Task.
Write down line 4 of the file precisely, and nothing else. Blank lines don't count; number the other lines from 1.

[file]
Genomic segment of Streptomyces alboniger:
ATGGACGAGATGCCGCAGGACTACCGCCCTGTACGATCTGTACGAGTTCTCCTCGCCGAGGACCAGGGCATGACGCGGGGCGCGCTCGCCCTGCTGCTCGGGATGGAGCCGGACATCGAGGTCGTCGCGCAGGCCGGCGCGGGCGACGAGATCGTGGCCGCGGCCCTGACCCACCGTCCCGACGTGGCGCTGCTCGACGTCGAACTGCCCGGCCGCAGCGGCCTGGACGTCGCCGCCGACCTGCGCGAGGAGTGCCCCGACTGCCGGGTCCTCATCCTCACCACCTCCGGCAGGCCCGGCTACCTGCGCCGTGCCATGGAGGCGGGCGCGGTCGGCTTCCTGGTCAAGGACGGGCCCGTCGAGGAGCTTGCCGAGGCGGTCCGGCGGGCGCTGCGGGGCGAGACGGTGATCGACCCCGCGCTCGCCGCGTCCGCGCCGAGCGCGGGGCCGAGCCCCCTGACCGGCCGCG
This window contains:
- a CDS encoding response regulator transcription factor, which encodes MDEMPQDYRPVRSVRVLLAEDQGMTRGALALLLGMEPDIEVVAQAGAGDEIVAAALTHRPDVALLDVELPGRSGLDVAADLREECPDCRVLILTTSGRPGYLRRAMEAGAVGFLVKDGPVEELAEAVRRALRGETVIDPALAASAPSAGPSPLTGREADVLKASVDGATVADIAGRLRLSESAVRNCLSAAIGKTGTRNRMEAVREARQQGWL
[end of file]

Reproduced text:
- a CDS encoding response regulator transcription factor, which encodes MDEMPQDYRPVRSVRVLLAEDQGMTRGALALLLGMEPDIEVVAQAGAGDEIVAAALTHRPDVALLDVELPGRSGLDVAADLREECPDCRVLILTTSGRPGYLRRAMEAGAVGFLVKDGPVEELAEAVRRALRGETVIDPALAASAPSAGPSPLTGREADVLKASVDGATVADIAGRLRLSESAVRNCLSAAIGKTGTRNRMEAVREARQQGWL